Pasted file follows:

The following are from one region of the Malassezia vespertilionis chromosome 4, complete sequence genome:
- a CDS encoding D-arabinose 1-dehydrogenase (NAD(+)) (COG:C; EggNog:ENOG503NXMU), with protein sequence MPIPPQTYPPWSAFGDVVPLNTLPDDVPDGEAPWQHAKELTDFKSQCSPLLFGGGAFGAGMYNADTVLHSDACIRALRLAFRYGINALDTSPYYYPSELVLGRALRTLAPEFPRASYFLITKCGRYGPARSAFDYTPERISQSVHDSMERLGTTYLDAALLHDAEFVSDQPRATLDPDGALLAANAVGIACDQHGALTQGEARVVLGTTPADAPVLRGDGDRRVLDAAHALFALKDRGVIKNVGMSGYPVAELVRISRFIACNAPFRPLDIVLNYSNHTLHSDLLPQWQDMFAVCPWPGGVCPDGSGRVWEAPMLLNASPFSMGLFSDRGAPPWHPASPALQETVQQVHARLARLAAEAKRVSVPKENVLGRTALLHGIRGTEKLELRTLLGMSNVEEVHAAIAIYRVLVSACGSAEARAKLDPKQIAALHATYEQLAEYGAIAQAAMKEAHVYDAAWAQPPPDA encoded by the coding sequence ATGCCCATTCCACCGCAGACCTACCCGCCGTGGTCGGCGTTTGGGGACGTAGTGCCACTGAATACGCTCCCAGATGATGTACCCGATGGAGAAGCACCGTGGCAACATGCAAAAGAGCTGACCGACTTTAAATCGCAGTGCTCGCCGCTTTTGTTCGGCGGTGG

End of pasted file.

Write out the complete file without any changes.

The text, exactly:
The following are from one region of the Malassezia vespertilionis chromosome 4, complete sequence genome:
- a CDS encoding D-arabinose 1-dehydrogenase (NAD(+)) (COG:C; EggNog:ENOG503NXMU), with protein sequence MPIPPQTYPPWSAFGDVVPLNTLPDDVPDGEAPWQHAKELTDFKSQCSPLLFGGGAFGAGMYNADTVLHSDACIRALRLAFRYGINALDTSPYYYPSELVLGRALRTLAPEFPRASYFLITKCGRYGPARSAFDYTPERISQSVHDSMERLGTTYLDAALLHDAEFVSDQPRATLDPDGALLAANAVGIACDQHGALTQGEARVVLGTTPADAPVLRGDGDRRVLDAAHALFALKDRGVIKNVGMSGYPVAELVRISRFIACNAPFRPLDIVLNYSNHTLHSDLLPQWQDMFAVCPWPGGVCPDGSGRVWEAPMLLNASPFSMGLFSDRGAPPWHPASPALQETVQQVHARLARLAAEAKRVSVPKENVLGRTALLHGIRGTEKLELRTLLGMSNVEEVHAAIAIYRVLVSACGSAEARAKLDPKQIAALHATYEQLAEYGAIAQAAMKEAHVYDAAWAQPPPDA encoded by the coding sequence ATGCCCATTCCACCGCAGACCTACCCGCCGTGGTCGGCGTTTGGGGACGTAGTGCCACTGAATACGCTCCCAGATGATGTACCCGATGGAGAAGCACCGTGGCAACATGCAAAAGAGCTGACCGACTTTAAATCGCAGTGCTCGCCGCTTTTGTTCGGCGGTGG